The rebuilding was finished. Nehemiah’s appointed task was done. The first thing he did was to turn the government over to Hananiah, a military leader – but one who was a ‘faithful man who feared God more than most.’ Nehemiah knew when the time was right to give up his authority and power. He had no difficulty in doing so, in trusting another to lead the people, and in following the chosen leader. He knew when it was time to go.
Still, Nehemiah’s heart was with the city, giving them instruction to close the gates while the people rested. He ordered that guards be appointed from among the residents – no mercenaries, no foreigners – only those who would naturally be loyal to Jerusalem. Only those whose life was tied to the city would rightly guard it.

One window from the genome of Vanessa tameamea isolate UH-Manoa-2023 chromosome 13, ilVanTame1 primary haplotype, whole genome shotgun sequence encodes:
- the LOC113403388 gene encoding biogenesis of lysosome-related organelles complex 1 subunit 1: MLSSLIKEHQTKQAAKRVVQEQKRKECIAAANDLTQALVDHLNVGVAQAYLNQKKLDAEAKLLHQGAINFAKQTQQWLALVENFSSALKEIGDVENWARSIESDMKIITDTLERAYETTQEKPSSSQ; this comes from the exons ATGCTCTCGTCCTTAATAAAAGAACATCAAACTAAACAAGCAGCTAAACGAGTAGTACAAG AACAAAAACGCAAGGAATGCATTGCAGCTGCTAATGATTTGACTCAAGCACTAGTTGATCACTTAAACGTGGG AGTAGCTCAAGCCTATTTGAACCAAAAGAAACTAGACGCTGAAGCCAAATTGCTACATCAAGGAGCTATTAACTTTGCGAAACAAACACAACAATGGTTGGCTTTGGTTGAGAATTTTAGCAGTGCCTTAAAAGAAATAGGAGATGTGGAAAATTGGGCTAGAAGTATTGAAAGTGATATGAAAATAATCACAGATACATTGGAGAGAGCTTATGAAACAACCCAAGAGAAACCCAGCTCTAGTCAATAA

As Nehemiah readied himself for retirement, God gave him another task – to call the people together, for a registration. Perhaps this would encourage all those round about – who have saw the forsaken city and decided to move on – to settle again in the gates of the city. He found a list of the originally returning Jews and began to number them. He even found some who could not prove that they were indeed citizens of that city. Their names were not found written in that book.
These former exiles began to give gifts to the city, to rebuild more of the buildings and to bring again a presentable city. And they began to settle in the city, giving strength to the small population.